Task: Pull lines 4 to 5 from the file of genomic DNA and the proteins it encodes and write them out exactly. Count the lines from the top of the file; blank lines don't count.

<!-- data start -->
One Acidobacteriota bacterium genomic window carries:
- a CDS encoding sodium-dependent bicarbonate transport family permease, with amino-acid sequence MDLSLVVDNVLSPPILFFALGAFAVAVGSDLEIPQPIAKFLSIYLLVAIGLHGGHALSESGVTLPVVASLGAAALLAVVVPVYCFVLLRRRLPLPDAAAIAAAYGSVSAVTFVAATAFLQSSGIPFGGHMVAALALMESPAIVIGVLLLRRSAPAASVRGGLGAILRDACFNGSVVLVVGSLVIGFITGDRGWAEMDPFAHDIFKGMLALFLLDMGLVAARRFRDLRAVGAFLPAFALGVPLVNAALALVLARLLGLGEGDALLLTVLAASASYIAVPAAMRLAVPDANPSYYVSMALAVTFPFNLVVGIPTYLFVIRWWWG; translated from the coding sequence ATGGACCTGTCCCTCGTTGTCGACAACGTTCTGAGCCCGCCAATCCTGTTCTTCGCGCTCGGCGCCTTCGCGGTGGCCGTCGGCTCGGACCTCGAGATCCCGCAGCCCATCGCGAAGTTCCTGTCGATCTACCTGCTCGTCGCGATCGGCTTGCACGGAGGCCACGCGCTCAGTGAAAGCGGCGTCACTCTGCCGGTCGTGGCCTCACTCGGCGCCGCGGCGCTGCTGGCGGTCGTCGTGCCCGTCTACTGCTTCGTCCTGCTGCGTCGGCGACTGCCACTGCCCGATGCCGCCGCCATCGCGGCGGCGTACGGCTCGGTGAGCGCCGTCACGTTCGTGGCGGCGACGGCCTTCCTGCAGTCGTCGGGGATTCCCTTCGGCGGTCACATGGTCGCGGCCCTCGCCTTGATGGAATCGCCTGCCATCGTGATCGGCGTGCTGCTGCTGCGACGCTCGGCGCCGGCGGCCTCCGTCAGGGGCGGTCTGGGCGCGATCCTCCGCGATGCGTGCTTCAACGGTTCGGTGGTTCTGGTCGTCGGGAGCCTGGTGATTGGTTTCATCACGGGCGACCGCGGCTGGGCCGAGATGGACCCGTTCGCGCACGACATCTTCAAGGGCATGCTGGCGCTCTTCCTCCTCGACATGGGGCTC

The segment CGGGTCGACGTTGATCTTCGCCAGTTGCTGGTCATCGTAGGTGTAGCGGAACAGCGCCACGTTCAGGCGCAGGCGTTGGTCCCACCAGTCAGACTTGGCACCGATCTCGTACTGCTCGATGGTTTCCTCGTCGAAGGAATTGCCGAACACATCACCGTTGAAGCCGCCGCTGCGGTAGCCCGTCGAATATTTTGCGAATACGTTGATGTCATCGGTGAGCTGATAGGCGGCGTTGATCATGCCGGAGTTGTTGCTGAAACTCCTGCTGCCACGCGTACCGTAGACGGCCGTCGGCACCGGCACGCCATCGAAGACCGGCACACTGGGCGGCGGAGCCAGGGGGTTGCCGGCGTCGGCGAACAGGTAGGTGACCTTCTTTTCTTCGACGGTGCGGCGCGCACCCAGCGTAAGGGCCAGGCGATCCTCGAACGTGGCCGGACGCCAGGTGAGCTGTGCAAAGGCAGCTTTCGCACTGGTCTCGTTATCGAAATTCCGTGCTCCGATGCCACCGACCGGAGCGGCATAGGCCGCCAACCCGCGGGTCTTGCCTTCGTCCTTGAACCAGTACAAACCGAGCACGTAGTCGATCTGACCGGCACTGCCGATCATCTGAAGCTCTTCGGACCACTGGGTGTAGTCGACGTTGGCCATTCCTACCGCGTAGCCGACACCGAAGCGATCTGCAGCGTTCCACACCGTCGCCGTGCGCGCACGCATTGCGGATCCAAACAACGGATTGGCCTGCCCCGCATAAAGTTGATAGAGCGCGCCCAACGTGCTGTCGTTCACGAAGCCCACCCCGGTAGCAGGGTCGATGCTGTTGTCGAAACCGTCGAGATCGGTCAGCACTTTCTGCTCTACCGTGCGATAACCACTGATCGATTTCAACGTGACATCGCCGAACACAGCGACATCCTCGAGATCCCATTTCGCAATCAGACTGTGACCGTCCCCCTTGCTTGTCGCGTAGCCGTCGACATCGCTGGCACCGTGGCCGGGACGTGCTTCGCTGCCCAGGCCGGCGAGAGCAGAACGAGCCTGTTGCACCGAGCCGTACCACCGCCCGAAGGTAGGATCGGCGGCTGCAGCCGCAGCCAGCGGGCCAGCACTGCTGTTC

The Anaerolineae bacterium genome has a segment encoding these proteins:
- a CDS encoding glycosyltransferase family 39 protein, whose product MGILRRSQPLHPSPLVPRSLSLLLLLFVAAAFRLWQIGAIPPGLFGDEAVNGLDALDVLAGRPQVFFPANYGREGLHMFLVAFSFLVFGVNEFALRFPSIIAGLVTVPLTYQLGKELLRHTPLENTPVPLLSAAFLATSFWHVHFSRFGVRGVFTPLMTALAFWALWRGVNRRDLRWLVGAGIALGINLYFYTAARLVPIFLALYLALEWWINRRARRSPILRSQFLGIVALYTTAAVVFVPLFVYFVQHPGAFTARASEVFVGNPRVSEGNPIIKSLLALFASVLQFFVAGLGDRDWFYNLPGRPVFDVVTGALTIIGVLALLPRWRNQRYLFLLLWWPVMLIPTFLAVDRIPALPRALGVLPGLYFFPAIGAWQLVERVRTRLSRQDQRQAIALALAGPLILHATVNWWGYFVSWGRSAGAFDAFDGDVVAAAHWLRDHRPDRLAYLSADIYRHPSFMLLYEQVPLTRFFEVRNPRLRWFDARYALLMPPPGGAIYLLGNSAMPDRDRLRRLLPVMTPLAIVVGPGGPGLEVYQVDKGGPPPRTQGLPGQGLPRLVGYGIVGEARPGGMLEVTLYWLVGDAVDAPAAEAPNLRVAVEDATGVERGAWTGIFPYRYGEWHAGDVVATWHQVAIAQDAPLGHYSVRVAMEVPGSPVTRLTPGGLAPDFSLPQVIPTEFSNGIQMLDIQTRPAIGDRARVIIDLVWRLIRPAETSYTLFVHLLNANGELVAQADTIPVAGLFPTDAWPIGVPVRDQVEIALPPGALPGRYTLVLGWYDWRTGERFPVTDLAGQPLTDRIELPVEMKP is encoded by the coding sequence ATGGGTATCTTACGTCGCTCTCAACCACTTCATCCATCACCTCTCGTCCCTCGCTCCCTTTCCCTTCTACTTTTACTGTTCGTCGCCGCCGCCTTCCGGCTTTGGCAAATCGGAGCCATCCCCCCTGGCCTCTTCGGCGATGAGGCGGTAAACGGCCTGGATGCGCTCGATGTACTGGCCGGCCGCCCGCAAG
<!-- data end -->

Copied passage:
The Anaerolineae bacterium genome has a segment encoding these proteins:
- a CDS encoding glycosyltransferase family 39 protein, whose product MGILRRSQPLHPSPLVPRSLSLLLLLFVAAAFRLWQIGAIPPGLFGDEAVNGLDALDVLAGRPQVFFPANYGREGLHMFLVAFSFLVFGVNEFALRFPSIIAGLVTVPLTYQLGKELLRHTPLENTPVPLLSAAFLATSFWHVHFSRFGVRGVFTPLMTALAFWALWRGVNRRDLRWLVGAGIALGINLYFYTAARLVPIFLALYLALEWWINRRARRSPILRSQFLGIVALYTTAAVVFVPLFVYFVQHPGAFTARASEVFVGNPRVSEGNPIIKSLLALFASVLQFFVAGLGDRDWFYNLPGRPVFDVVTGALTIIGVLALLPRWRNQRYLFLLLWWPVMLIPTFLAVDRIPALPRALGVLPGLYFFPAIGAWQLVERVRTRLSRQDQRQAIALALAGPLILHATVNWWGYFVSWGRSAGAFDAFDGDVVAAAHWLRDHRPDRLAYLSADIYRHPSFMLLYEQVPLTRFFEVRNPRLRWFDARYALLMPPPGGAIYLLGNSAMPDRDRLRRLLPVMTPLAIVVGPGGPGLEVYQVDKGGPPPRTQGLPGQGLPRLVGYGIVGEARPGGMLEVTLYWLVGDAVDAPAAEAPNLRVAVEDATGVERGAWTGIFPYRYGEWHAGDVVATWHQVAIAQDAPLGHYSVRVAMEVPGSPVTRLTPGGLAPDFSLPQVIPTEFSNGIQMLDIQTRPAIGDRARVIIDLVWRLIRPAETSYTLFVHLLNANGELVAQADTIPVAGLFPTDAWPIGVPVRDQVEIALPPGALPGRYTLVLGWYDWRTGERFPVTDLAGQPLTDRIELPVEMKP is encoded by the coding sequence ATGGGTATCTTACGTCGCTCTCAACCACTTCATCCATCACCTCTCGTCCCTCGCTCCCTTTCCCTTCTACTTTTACTGTTCGTCGCCGCCGCCTTCCGGCTTTGGCAAATCGGAGCCATCCCCCCTGGCCTCTTCGGCGATGAGGCGGTAAACGGCCTGGATGCGCTCGATGTACTGGCCGGCCGCCCGCAAG